The latter point is crucial because it is not just about replacing the vehicles, but providing the infrastructure.

In the past year, France installed the highest number of charging points at 11,987. Germany, the epicentre of the diesel scandals, was second with 7,937 and the UK was third with 2,833.

But what about here in SA? The number of public chargers installed in 2018 was minuscule, but there are fewer than 500 EVs on SA’s roads, something the industry obviously wants to change.

"The adoption of EVs in other countries has been supported by national, local and municipal governments in the form of exemptions for parking, congestion charging, and with monetary support for those who opt to buy an EV," says Abbott. "In SA, we have asked the government to consider temporarily reducing the high import tariffs on EVs [now at 25%, compared with 18% for a standard internal-combustion car engine] to allow us to reduce prices and stimulate the market."

Euro 6 was introduced in Europe in 2014, but even stricter targets are due in 2020 with car makers having to meet an average of 95g/km of CO² emissions.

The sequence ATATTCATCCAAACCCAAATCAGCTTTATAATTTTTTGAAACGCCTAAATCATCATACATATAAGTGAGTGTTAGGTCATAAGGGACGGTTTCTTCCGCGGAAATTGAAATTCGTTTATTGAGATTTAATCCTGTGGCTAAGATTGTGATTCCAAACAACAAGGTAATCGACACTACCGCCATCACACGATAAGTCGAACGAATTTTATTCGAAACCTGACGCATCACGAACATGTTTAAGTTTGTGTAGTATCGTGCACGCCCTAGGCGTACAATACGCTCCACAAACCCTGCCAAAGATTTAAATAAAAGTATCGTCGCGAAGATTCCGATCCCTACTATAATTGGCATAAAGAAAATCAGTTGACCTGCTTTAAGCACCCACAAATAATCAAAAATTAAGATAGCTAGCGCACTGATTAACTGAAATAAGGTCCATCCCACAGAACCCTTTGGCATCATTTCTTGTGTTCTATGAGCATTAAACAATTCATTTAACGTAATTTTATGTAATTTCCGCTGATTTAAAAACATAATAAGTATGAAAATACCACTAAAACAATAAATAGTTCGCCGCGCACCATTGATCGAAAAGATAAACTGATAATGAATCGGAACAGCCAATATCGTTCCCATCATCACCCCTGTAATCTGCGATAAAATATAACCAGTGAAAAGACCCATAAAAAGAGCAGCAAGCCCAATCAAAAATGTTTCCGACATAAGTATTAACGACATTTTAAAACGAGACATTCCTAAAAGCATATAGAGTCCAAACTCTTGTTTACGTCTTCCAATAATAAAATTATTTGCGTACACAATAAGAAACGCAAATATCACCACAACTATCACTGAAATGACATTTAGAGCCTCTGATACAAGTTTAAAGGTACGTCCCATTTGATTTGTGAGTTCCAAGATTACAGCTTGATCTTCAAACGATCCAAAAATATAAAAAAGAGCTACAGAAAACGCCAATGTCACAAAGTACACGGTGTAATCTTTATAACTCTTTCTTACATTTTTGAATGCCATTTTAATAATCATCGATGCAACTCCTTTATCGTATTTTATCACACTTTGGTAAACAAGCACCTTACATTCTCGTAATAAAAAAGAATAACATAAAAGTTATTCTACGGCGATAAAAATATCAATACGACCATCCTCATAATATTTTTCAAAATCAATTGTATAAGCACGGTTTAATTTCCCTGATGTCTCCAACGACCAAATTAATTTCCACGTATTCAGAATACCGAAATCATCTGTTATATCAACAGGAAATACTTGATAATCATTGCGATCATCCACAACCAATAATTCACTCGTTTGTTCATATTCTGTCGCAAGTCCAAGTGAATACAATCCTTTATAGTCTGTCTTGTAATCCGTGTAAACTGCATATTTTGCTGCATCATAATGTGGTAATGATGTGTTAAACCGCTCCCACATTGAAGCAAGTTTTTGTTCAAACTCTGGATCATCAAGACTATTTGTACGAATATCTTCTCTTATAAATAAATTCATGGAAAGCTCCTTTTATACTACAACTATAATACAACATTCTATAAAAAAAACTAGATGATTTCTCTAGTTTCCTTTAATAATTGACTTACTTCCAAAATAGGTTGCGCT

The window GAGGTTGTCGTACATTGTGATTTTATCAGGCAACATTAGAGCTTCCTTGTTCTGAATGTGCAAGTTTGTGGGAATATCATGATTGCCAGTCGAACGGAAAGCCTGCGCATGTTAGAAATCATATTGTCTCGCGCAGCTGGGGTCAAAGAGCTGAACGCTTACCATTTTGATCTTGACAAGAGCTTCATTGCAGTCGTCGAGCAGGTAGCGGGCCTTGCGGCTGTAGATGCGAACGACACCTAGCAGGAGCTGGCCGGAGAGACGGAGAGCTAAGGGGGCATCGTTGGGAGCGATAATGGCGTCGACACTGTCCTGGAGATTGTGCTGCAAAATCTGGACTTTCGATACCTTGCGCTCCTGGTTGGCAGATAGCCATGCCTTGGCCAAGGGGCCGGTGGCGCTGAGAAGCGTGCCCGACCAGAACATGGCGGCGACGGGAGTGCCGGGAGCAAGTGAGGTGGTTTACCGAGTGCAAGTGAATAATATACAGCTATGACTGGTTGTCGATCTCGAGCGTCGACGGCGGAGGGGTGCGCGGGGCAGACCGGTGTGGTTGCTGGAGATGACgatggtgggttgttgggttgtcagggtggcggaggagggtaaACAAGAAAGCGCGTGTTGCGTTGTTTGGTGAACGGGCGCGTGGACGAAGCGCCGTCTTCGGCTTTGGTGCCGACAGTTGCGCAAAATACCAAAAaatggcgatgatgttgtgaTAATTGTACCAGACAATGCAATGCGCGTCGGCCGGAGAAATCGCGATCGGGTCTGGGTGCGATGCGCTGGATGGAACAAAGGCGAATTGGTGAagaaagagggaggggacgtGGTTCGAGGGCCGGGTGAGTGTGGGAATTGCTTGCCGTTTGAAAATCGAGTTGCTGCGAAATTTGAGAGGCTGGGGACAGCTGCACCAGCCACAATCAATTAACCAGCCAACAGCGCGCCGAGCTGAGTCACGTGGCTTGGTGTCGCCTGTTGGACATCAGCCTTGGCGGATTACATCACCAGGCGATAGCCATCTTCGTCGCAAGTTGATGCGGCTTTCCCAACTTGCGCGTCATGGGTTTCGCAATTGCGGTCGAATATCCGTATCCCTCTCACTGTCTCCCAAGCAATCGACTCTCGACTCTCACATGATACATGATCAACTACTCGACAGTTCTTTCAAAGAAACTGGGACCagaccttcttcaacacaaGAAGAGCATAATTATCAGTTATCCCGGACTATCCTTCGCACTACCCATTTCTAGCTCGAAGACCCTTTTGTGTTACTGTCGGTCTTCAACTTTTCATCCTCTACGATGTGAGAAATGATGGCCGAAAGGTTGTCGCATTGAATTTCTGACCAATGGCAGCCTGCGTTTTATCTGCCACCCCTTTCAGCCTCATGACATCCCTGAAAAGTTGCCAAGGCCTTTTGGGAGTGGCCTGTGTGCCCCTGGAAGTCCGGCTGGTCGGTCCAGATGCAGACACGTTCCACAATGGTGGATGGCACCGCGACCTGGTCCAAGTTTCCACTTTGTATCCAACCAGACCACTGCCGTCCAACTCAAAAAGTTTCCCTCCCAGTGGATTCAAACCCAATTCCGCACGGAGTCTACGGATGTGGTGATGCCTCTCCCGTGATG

Any decision to reduce tariffs rests with SA’s International Trade Administration Commission but so far there has been no agreement.

While Europe, China and the US are promoting vehicles powered by alternative fuels, they also have stricter emissions regulations, with SA languishing far behind. The standard for fuel is at Euro 2. This standard was phased out in Europe after 2000, 18 years ago.

"This country is 20 years behind," says Vermeulen on the subject of fuels. He says we need Euro 5 or Euro 6 fuels urgently, but the introduction of the South African government’s Clean Fuels II strategy has been delayed multiple times.

Euro 6 was introduced in Europe in 2014, but even stricter targets are due in 2020 with car makers having to meet an average of 95g/km of CO² emissions.

The Volkswagen Group’s dieselgate scandal, which saw Audi global CEO Rupert Stadler arrested last week, could yet change all that though. It turned the spotlight from CO² emissions to nitrous oxide (NOx). Diesel vehicles emit lower CO² but higher NOx. Petrol vehicles emit lower NOx but higher CO².

In a further development, the industry saw significant alliances last week formed in the area of hydrogen, which just a few years ago was seen as too expensive.

Volkswagen/Audi and Hyundai have agreed to work together, and Toyota is also very far long with its hydrogen strategy.

Hydrogen does provide a strong opportunity for SA, with platinum required in the fuel cells. Conversely, a big move to EVs, which do not require any minerals from SA, would be less beneficial to the economy, but better for the environment than the internal-combustion engine models still in use.

Regardless of whether it is the engines, vehicles or infrastructure, SA needs to make decisions soon or risk isolating itself from a rapidly changing automotive world.

Please sign in or register to comment.